Twenty years after its inception, the Imagination Library program now operates in more than 1,600 local communities across the United States, Canada, the United Kingdom, and Australia. Later this year, the program will distribute its 70 millionth book! What a gift to children around the world!

I am proud to be able to contribute in some way to the Imagination Library. Besides, for an author and bibliophile, what could possibly be more fun than spending two full days poring over piles of outstanding children’s books and discussing their relative merits with other book lovers? No wonder I look forward to my annual trip to Tennessee.

Click here to learn more about the Imagination Library.

I have been doing research over the past month for three separate short history books. As a result, I’ve been spending a lot of time in libraries—and reminding myself how much I love prowling stacks of books, even in the computer age. I can find more and more of what I need online, and I certainly save lots of time doing research that way. Still, there’s nothing like roaming the stacks in a library and being surprised by a title that’s just what I need, even though it didn’t turn up in my Google search.

Different libraries have different personalities, too. The Newark library is open and welcoming—a great place to set up my computer for a couple of hours when I get tired of staring at the same four walls in my home office. Same goes for the Kirkwood library.

Morris Library at the University of Delaware gives off a distinctly different vibe. With its floors and floors and rows and rows of books, it’s more imposing and less homelike. But I love being able to peruse dozens of different books about the Gold Rush or the Civil War to find just the right facts and quotes to make my books come alive. It’s kind of like a scavenger hunt, except that there’s no prescribed set of materials to gather.

A recent study by Scholastic indicates that nearly two out of three kids agree that they will always want to read books in print form even though there are ebooks available. I think that’s wonderful. There is something special about the look, the feel, and even the aroma of books in a bookstore or library. And there’s a special kind of magic to be found in wandering the stacks of a library that just can’t be replicated when scrolling down the pages of an electronic search.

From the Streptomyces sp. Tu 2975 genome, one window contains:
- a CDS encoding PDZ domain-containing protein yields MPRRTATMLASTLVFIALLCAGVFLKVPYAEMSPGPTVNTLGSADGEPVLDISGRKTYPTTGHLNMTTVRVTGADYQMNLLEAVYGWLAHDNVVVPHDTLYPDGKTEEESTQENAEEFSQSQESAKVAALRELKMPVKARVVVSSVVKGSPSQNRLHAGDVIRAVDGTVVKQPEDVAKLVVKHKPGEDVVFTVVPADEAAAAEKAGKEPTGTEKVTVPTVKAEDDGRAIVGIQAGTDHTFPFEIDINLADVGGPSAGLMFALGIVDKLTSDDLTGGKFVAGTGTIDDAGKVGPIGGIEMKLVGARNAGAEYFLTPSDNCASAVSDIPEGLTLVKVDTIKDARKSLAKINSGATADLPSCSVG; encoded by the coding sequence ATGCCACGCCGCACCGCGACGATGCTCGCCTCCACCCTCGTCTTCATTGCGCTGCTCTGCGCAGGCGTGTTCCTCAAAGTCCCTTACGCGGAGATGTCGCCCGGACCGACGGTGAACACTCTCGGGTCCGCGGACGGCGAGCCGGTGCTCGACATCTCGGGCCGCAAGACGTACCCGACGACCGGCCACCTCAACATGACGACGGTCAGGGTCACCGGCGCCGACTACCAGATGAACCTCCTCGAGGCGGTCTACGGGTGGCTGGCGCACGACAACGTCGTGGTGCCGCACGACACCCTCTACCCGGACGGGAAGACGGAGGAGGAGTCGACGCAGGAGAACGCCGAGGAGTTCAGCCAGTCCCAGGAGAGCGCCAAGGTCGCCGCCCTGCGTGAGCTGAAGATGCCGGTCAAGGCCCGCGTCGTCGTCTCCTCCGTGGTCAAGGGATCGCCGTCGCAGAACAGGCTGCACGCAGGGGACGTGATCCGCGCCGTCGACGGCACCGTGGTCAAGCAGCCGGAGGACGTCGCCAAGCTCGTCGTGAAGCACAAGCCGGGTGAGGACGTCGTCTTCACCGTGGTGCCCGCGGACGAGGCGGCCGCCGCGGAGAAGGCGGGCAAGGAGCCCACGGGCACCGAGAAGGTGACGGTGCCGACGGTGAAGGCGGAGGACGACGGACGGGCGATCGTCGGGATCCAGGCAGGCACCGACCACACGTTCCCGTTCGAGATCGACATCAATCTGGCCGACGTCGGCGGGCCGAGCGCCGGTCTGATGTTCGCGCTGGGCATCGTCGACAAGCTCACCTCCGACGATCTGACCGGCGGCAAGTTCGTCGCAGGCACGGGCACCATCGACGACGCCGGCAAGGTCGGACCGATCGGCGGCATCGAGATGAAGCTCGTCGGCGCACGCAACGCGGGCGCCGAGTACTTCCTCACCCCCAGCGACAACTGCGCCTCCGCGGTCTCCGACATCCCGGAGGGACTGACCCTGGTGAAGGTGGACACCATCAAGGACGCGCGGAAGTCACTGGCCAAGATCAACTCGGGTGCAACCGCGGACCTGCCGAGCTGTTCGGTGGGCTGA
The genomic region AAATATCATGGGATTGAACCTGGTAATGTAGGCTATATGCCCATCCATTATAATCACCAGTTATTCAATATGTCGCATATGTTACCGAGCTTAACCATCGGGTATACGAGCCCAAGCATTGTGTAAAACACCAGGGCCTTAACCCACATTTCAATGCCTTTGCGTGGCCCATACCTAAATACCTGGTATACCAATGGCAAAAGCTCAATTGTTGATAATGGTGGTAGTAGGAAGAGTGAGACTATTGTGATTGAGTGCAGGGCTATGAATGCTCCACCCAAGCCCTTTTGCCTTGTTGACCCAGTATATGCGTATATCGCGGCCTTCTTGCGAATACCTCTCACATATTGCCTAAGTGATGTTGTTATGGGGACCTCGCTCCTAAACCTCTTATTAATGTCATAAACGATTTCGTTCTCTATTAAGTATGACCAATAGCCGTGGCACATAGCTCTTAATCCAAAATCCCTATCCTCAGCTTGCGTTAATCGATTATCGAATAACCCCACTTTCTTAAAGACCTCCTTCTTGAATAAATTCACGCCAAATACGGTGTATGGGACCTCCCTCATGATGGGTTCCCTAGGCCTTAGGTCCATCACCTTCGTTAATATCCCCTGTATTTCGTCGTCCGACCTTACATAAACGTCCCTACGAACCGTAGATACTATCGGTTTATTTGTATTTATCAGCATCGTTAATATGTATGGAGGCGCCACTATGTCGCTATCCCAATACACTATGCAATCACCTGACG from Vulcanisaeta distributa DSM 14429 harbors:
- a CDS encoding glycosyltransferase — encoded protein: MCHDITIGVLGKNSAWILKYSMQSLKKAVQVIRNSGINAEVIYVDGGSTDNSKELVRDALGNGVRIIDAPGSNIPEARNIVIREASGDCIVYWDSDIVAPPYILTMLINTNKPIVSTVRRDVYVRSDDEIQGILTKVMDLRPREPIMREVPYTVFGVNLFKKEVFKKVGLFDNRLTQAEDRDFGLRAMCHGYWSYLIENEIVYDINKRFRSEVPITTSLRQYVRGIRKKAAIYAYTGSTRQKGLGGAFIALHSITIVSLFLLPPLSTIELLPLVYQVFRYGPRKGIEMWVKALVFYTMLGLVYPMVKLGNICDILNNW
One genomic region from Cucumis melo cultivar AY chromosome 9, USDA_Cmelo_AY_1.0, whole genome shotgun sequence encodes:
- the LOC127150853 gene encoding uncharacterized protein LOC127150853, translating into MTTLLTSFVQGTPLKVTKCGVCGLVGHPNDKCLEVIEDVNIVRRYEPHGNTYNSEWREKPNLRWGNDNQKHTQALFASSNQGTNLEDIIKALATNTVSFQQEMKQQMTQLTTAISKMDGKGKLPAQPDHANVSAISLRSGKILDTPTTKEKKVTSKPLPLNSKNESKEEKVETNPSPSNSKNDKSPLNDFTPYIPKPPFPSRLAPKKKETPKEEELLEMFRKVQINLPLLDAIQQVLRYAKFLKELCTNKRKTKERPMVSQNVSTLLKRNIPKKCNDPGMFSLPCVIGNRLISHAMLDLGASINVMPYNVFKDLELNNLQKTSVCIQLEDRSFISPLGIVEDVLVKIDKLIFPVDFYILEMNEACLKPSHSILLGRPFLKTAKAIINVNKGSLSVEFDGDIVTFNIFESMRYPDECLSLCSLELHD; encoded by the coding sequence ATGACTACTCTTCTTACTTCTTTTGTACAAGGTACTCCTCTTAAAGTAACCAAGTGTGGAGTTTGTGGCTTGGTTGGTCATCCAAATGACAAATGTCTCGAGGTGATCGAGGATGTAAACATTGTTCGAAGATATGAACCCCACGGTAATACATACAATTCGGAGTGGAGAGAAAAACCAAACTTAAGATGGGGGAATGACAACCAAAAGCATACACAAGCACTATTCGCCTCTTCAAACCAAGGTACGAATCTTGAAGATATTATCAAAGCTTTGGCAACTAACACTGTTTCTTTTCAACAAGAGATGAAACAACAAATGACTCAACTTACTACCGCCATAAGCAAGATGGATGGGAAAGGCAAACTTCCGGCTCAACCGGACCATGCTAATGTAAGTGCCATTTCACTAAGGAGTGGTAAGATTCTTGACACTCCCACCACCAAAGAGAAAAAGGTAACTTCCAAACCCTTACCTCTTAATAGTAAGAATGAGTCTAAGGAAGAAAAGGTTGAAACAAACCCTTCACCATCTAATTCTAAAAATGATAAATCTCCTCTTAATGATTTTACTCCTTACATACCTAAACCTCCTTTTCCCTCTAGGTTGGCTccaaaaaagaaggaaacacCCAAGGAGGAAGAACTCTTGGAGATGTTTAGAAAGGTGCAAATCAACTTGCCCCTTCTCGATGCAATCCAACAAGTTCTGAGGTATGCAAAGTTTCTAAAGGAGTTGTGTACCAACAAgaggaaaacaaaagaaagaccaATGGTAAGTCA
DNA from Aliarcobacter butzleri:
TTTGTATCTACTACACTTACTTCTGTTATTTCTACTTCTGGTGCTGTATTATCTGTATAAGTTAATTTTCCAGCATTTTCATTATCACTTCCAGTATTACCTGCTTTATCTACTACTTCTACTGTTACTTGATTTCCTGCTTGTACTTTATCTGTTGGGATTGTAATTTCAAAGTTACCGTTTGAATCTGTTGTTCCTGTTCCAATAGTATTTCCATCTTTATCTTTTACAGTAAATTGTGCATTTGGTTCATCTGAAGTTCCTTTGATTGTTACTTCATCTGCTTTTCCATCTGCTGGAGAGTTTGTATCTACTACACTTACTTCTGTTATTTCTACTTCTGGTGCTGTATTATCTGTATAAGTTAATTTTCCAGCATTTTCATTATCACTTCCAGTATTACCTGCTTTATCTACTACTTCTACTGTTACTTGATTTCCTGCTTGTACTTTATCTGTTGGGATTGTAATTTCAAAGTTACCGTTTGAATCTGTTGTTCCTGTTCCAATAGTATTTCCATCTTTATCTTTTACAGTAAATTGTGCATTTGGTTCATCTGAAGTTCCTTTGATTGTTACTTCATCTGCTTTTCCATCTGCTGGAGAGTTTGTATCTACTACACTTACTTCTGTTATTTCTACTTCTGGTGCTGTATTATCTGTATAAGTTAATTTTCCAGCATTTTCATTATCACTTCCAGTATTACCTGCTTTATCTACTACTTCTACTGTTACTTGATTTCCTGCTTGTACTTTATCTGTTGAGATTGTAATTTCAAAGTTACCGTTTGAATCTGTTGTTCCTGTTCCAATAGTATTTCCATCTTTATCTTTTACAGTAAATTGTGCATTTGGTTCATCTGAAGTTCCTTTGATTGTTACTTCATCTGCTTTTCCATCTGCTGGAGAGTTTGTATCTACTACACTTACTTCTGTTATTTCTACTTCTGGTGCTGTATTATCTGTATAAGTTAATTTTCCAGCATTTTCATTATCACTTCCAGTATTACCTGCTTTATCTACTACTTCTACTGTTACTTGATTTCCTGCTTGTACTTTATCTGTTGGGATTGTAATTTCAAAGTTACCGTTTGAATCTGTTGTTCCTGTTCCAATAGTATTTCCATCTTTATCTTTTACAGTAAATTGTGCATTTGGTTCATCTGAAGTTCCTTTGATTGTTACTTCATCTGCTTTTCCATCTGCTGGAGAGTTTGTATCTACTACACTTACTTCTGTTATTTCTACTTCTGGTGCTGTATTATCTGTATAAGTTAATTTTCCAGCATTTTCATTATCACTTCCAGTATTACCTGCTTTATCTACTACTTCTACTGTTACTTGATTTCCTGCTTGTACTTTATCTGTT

I loved libraries as a child. I love them as an adult as a tool for my writing. I’m sure I’ll continue to love them when I retire and am once again, as I was in childhood, simply looking for a “good read.”

 

Last week, the world lost one of its finest advocates for children’s literature, Bernice “Bee” Cullinan. Bee’s nickname was apt—she buzzed from project to project, pollinating each with her unique mixture of wisdom and enthusiasm. Her contributions to the field of reading are too numerous to list in full, but here is a sampling.

  • Professor emeritus at New York University
  • President of the International Reading Association (recently renamed the International Literacy Association)
  • Creator of Children’s Literature in the Reading Program, a best-selling book now entering its fourth edition. The success of the first edition of this book, by the way, ushered in a period of unprecedented growth and success for IRA’s book publishing program.
  • Founder and first editor of the Wordsong poetry imprint at Boyds Mills Press
  • Editor of A Jar of Tiny Stars, a best-selling anthology of poems by NCTE-Award-winning poets

I had the extreme good fortune to collaborate with Bee in two capacities. During my long tenure at the International Reading Association, I worked with more than 30 IRA Presidents on their President’s Messages for Reading Today. I respected all of them and formed personal friendships with many of them. Bee, who served from 1984-1985, was one of my all-time favorites. I admired her scholarship, her passion for children’s literature, and her vision for expanding its role as an integral part of the reading program.

About 10 years later, when my children were very young, I had an idea for a children’s book. Eager to encourage fathers to become actively involved in reading to and with their children, I conceived the idea for a book of Daddy Poems—poems about dads designed for dads to share with their children. One day I shared the idea with Bee, who was then serving as the head of Wordsong, the poetry imprint at Boyds Mills Press. Her reaction: “That’s a great idea, John. Go do it.”

It was then that I had to admit to her that I had no idea how to go about compiling a poetry collection. Like the great mentor she was, Bee patiently guided me through the process of how to find poems and poets, how to gather permissions to use selected poems, and how to balance the collection between new and previously published material. Gradually, the manuscript took shape, and finally I submitted it, certain that it was the greatest poetry anthology ever compiled.

Imagine my shock when the manuscript was returned a couple of months later. The reviewers said they loved the idea but thought some of the previously published poems I had selected were too dated. They also thought the poems I had written needed some more work. They encouraged me to revise and resubmit the piece.